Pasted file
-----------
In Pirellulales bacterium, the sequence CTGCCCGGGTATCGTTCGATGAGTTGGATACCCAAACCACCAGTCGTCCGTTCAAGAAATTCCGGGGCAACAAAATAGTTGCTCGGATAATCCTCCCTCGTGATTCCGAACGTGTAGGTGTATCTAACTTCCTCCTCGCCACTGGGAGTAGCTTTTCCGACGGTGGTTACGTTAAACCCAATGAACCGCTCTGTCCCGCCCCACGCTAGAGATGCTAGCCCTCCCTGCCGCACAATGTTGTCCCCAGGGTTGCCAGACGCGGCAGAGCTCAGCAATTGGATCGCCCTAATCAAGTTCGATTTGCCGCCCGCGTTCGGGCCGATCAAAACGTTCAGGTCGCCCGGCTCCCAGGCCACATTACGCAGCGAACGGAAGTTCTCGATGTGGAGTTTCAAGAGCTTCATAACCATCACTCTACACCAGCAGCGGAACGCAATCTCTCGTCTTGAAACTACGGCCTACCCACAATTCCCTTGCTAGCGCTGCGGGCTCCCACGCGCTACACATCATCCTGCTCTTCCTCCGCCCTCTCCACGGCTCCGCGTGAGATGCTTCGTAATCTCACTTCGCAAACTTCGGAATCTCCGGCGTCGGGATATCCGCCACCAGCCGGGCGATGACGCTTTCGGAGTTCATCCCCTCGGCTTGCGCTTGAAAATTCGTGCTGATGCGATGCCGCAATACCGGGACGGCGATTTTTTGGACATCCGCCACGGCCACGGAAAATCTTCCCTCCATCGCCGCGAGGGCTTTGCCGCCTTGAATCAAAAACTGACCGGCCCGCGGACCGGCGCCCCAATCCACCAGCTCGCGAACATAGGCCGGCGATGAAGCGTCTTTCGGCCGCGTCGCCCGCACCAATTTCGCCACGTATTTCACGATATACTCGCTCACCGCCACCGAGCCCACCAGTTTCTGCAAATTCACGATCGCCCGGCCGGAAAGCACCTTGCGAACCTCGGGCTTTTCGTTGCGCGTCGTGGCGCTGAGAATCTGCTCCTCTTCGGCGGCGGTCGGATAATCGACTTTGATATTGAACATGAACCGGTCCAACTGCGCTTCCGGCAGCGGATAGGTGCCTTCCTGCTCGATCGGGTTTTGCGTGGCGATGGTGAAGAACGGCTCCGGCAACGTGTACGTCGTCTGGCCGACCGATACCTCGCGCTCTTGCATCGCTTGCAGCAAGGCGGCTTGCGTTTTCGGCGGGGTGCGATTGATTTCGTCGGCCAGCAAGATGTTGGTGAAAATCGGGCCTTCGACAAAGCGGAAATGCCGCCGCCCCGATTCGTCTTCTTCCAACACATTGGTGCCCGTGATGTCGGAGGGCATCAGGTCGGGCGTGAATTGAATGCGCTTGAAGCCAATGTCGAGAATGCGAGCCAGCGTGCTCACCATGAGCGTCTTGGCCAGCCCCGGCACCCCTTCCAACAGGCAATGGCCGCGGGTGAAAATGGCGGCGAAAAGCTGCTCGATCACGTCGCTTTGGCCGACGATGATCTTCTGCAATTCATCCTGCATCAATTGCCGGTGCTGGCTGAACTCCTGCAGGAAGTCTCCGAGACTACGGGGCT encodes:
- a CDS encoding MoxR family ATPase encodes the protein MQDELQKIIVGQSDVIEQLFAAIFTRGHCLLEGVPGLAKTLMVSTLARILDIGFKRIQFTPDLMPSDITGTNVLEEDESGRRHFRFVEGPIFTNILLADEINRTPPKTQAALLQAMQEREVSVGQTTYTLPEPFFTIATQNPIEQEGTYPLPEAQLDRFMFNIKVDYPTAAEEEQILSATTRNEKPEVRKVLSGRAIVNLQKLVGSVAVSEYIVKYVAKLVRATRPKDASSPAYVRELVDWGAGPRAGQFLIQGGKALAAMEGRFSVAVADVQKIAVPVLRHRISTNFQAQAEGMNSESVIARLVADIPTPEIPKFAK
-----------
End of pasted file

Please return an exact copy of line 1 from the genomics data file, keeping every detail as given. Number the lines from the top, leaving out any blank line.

In Pirellulales bacterium, the sequence CTGCCCGGGTATCGTTCGATGAGTTGGATACCCAAACCACCAGTCGTCCGTTCAAGAAATTCCGGGGCAACAAAATAGTTGCTCGGATAATCCTCCCTCGTGATTCCGAACGTGTAGGTGTATCTAACTTCCTCCTCGCCACTGGGAGTAGCTTTTCCGACGGTGGTTACGTTAAACCCAATGAACCGCTCTGTCCCGCCCCACGCTAGAGATGCTAGCCCTCCCTGCCGCACAATGTTGTCCCCAGGGTTGCCAGACGCGGCAGAGCTCAGCAATTGGATCGCCCTAATCAAGTTCGATTTGCCGCCCGCGTTCGGGCCGATCAAAACGTTCAGGTCGCCCGGCTCCCAGGCCACATTACGCAGCGAACGGAAGTTCTCGATGTGGAGTTTCAAGAGCTTCATAACCATCACTCTACACCAGCAGCGGAACGCAATCTCTCGTCTTGAAACTACGGCCTACCCACAATTCCCTTGCTAGCGCTGCGGGCTCCCACGCGCTACACATCATCCTGCTCTTCCTCCGCCCTCTCCACGGCTCCGCGTGAGATGCTTCGTAATCTCACTTCGCAAACTTCGGAATCTCCGGCGTCGGGATATCCGCCACCAGCCGGGCGATGACGCTTTCGGAGTTCATCCCCTCGGCTTGCGCTTGAAAATTCGTGCTGATGCGATGCCGCAATACCGGGACGGCGATTTTTTGGACATCCGCCACGGCCACGGAAAATCTTCCCTCCATCGCCGCGAGGGCTTTGCCGCCTTGAATCAAAAACTGACCGGCCCGCGGACCGGCGCCCCAATCCACCAGCTCGCGAACATAGGCCGGCGATGAAGCGTCTTTCGGCCGCGTCGCCCGCACCAATTTCGCCACGTATTTCACGATATACTCGCTCACCGCCACCGAGCCCACCAGTTTCTGCAAATTCACGATCGCCCGGCCGGAAAGCACCTTGCGAACCTCGGGCTTTTCGTTGCGCGTCGTGGCGCTGAGAATCTGCTCCTCTTCGGCGGCGGTCGGATAATCGACTTTGATATTGAACATGAACCGGTCCAACTGCGCTTCCGGCAGCGGATAGGTGCCTTCCTGCTCGATCGGGTTTTGCGTGGCGATGGTGAAGAACGGCTCCGGCAACGTGTACGTCGTCTGGCCGACCGATACCTCGCGCTCTTGCATCGCTTGCAGCAAGGCGGCTTGCGTTTTCGGCGGGGTGCGATTGATTTCGTCGGCCAGCAAGATGTTGGTGAAAATCGGGCCTTCGACAAAGCGGAAATGCCGCCGCCCCGATTCGTCTTCTTCCAACACATTGGTGCCCGTGATGTCGGAGGGCATCAGGTCGGGCGTGAATTGAATGCGCTTGAAGCCAATGTCGAGAATGCGAGCCAGCGTGCTCACCATGAGCGTCTTGGCCAGCCCCGGCACCCCTTCCAACAGGCAATGGCCGCGGGTGAAAATGGCGGCGAAAAGCTGCTCGATCACGTCGCTTTGGCCGACGATGATCTTCTGCAATTCATCCTGCATCAATTGCCGGTGCTGGCTGAACTCCTGCAGGAAGTCTCCGAGACTACGGGGCT encodes: